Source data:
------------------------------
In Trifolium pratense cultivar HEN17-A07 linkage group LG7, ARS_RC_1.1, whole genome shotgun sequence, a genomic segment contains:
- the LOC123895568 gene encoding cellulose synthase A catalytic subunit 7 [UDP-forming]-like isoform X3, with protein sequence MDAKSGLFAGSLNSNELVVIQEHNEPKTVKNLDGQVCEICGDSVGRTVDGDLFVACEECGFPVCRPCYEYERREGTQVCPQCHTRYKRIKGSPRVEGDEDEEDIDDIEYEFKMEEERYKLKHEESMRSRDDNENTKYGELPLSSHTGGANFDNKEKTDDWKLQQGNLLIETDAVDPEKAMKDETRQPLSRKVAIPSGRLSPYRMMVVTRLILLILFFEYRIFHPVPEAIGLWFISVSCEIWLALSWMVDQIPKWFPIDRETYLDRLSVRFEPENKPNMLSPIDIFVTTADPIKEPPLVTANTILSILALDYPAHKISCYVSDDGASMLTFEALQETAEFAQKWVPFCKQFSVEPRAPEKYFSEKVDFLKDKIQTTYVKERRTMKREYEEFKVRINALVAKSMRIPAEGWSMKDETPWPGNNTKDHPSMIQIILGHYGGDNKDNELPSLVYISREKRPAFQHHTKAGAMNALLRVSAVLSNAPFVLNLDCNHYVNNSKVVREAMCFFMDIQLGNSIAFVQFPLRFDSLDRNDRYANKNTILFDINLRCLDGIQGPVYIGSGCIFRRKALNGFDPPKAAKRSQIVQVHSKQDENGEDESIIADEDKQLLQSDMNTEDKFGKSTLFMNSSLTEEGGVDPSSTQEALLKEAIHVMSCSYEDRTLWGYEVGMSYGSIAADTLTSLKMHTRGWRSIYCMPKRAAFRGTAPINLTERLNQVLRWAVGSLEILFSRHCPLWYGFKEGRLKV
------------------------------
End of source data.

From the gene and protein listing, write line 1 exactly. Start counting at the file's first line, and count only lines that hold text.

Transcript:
In Trifolium pratense cultivar HEN17-A07 linkage group LG7, ARS_RC_1.1, whole genome shotgun sequence, a genomic segment contains: